Our Sun City Center Low Vision Support Group offers companionship to seniors who are either blind or have low vision due to age-related conditions like macular degeneration. Members meet monthly, benefiting from social connections, friendly conversation, and discussions following educational presentations from community experts.
Still, most have been unable to access training and assistive technology that could improve their ability to perform daily activities and reduce loneliness. Many people who are low vision face issues with reading their mail, choosing appropriate clothing to wear in public, or even relying on a cashier’s honesty to give them the correct change.
Tampa’s Lighthouse for the Blind and Low Vision offers deep knowledge of assistive devices and recommendations customized to help them all, like electronic magnifiers for reading mail or paying bills; Braille labelers for marking household items or currency; and clothing identification apps. Yet individuals must be on site to truly benefit, requiring reliable transportation to get there. And since these seniors don’t feel confident in their ability to adopt new adaptive technologies, they need moral support from their peers.
But NOW, thanks to new funding from the Senior Connection Center and DeBartolo Family Foundation, we are removing the barriers of accessibility and peer support by offering group transportation for 40 members of the Low Vision Support Group to go to Tampa’s Lighthouse for the Blind over the coming year, where they will access the expertise and proven technologies that can change their lives. We are partnering with Sun Towers Retirement Community to use their handicapped-accessible van to transport members at no charge to them. Riding with peers makes the experience more fun and less intimidating. With the support of their peers, clients are more likely to embrace their new-found life-changing resources together.
During our first trip, Lighthouse for the Blind CEO and President Sheryl Brown welcomed our Low Vision Support Group members with a presentation about their services. Lighthouse staff worked with our members to listen, problem solve, and help find the right adaptive resources for each individual. Shirley, who is totally blind, came with her seeing eye dog and was thrilled to purchase an Uno Braille card deck, set up exactly like a traditional Uno game, but featuring braille on the corner of each card to indicate its color, number, or action. She used to love playing UNO with friends, and now she can once again enjoy playing with both blind and even sighted friends. This successful trip inspired four Low-Vision Support Group members to sign up for future services at Lighthouse for the Blind to learn about new technology and resources to help with cooking and other essential household tasks.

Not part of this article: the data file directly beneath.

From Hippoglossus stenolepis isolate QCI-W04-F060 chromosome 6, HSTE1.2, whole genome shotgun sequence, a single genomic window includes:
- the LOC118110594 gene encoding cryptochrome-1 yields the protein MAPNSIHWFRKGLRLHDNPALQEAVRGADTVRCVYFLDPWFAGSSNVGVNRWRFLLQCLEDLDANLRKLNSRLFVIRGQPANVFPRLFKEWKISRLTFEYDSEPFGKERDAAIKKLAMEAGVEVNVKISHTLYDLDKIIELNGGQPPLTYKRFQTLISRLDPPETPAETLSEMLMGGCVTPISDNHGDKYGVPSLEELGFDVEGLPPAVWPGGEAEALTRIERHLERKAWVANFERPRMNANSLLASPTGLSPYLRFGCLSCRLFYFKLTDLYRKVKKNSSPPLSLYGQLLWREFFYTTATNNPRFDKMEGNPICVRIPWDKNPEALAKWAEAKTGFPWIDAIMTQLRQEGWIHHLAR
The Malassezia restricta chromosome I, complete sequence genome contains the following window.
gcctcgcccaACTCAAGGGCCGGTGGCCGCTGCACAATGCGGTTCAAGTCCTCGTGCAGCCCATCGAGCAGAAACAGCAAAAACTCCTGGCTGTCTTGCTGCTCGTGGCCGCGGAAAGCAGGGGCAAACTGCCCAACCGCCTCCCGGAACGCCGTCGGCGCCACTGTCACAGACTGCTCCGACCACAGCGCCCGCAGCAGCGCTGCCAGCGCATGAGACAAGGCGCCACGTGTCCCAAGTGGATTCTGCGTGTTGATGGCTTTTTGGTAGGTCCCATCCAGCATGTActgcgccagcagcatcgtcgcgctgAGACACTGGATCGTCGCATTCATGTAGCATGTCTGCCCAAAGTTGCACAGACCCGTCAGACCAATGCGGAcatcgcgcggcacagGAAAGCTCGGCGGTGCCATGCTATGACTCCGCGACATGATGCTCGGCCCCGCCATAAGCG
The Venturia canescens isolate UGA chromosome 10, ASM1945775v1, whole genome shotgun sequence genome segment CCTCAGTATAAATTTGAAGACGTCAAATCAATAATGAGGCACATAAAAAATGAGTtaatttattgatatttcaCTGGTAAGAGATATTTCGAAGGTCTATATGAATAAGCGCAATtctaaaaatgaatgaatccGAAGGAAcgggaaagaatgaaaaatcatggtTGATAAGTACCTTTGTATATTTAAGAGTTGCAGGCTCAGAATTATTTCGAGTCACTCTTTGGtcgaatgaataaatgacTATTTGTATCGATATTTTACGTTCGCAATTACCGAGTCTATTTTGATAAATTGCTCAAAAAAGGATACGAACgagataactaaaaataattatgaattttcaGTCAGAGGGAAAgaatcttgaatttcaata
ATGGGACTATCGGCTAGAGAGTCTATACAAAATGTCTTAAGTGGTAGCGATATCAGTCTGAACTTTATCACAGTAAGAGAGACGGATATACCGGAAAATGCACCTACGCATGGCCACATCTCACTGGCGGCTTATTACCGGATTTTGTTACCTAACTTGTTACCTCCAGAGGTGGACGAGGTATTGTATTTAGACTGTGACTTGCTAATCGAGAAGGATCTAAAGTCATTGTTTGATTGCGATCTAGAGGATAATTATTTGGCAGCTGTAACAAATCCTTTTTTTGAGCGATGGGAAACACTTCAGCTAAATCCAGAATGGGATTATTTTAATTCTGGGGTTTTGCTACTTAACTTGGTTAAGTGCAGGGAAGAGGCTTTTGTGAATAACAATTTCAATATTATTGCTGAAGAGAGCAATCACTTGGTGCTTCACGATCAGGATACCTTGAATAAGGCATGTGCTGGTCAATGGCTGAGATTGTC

Thank you, Senior Connection Center and Debartolo Family Foundation, for your generous support, enabling low-vision or blind seniors to embrace life-changing adaptive resources – with a little help from their friends!
For more information about the Sun City Center Low Vision Support Group, contact Michelle at 813-492-8920 or firstname.lastname@example.org.
Pictured left to right: Barbara Phillips, learning about an assistive device that could help make her life easier. Sheryl Brown, President and CEO of Lighthouse for the Blind giving a presentation about services available to seniors who are either blind or low vision. Shirley Tracy, shown here with her service dog, Jack, and Michelle Mason, of Seniors in Service.